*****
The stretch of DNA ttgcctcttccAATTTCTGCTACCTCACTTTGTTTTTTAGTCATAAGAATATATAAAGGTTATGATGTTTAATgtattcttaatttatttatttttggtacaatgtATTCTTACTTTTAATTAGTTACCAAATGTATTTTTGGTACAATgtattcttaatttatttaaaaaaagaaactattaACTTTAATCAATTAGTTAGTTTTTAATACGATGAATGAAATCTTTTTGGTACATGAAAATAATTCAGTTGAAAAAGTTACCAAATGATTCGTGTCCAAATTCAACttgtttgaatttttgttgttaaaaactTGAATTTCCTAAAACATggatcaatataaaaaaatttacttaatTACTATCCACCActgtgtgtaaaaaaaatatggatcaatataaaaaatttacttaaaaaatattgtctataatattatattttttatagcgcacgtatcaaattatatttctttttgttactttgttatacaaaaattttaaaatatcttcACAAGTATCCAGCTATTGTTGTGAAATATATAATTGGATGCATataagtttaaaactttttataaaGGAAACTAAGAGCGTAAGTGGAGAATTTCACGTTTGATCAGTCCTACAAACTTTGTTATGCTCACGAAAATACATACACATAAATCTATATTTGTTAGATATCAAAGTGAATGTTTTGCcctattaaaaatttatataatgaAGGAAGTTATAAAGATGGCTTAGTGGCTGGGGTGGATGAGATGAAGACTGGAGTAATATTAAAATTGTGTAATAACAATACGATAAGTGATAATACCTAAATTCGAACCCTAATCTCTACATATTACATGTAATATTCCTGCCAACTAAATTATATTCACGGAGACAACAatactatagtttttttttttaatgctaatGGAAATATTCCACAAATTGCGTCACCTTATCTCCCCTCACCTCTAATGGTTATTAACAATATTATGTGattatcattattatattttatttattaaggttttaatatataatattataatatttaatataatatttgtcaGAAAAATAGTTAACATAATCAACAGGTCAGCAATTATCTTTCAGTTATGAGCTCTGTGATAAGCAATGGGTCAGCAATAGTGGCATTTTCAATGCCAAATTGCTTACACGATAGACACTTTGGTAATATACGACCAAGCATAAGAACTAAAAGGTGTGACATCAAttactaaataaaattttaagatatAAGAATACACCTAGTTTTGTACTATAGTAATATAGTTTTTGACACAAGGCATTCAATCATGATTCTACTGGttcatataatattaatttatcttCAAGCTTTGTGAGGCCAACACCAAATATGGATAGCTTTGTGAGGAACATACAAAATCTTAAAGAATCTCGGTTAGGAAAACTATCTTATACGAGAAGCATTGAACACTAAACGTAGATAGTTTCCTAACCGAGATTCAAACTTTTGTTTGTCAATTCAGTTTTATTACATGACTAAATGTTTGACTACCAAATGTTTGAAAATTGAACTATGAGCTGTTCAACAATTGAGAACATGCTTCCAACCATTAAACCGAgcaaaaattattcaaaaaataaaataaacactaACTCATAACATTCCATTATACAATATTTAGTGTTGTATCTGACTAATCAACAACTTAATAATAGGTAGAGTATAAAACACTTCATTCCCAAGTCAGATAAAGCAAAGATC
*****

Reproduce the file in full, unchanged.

The stretch of DNA ttgcctcttccAATTTCTGCTACCTCACTTTGTTTTTTAGTCATAAGAATATATAAAGGTTATGATGTTTAATgtattcttaatttatttatttttggtacaatgtATTCTTACTTTTAATTAGTTACCAAATGTATTTTTGGTACAATgtattcttaatttatttaaaaaaagaaactattaACTTTAATCAATTAGTTAGTTTTTAATACGATGAATGAAATCTTTTTGGTACATGAAAATAATTCAGTTGAAAAAGTTACCAAATGATTCGTGTCCAAATTCAACttgtttgaatttttgttgttaaaaactTGAATTTCCTAAAACATggatcaatataaaaaaatttacttaatTACTATCCACCActgtgtgtaaaaaaaatatggatcaatataaaaaatttacttaaaaaatattgtctataatattatattttttatagcgcacgtatcaaattatatttctttttgttactttgttatacaaaaattttaaaatatcttcACAAGTATCCAGCTATTGTTGTGAAATATATAATTGGATGCATataagtttaaaactttttataaaGGAAACTAAGAGCGTAAGTGGAGAATTTCACGTTTGATCAGTCCTACAAACTTTGTTATGCTCACGAAAATACATACACATAAATCTATATTTGTTAGATATCAAAGTGAATGTTTTGCcctattaaaaatttatataatgaAGGAAGTTATAAAGATGGCTTAGTGGCTGGGGTGGATGAGATGAAGACTGGAGTAATATTAAAATTGTGTAATAACAATACGATAAGTGATAATACCTAAATTCGAACCCTAATCTCTACATATTACATGTAATATTCCTGCCAACTAAATTATATTCACGGAGACAACAatactatagtttttttttttaatgctaatGGAAATATTCCACAAATTGCGTCACCTTATCTCCCCTCACCTCTAATGGTTATTAACAATATTATGTGattatcattattatattttatttattaaggttttaatatataatattataatatttaatataatatttgtcaGAAAAATAGTTAACATAATCAACAGGTCAGCAATTATCTTTCAGTTATGAGCTCTGTGATAAGCAATGGGTCAGCAATAGTGGCATTTTCAATGCCAAATTGCTTACACGATAGACACTTTGGTAATATACGACCAAGCATAAGAACTAAAAGGTGTGACATCAAttactaaataaaattttaagatatAAGAATACACCTAGTTTTGTACTATAGTAATATAGTTTTTGACACAAGGCATTCAATCATGATTCTACTGGttcatataatattaatttatcttCAAGCTTTGTGAGGCCAACACCAAATATGGATAGCTTTGTGAGGAACATACAAAATCTTAAAGAATCTCGGTTAGGAAAACTATCTTATACGAGAAGCATTGAACACTAAACGTAGATAGTTTCCTAACCGAGATTCAAACTTTTGTTTGTCAATTCAGTTTTATTACATGACTAAATGTTTGACTACCAAATGTTTGAAAATTGAACTATGAGCTGTTCAACAATTGAGAACATGCTTCCAACCATTAAACCGAgcaaaaattattcaaaaaataaaataaacactaACTCATAACATTCCATTATACAATATTTAGTGTTGTATCTGACTAATCAACAACTTAATAATAGGTAGAGTATAAAACACTTCATTCCCAAGTCAGATAAAGCAAAGATC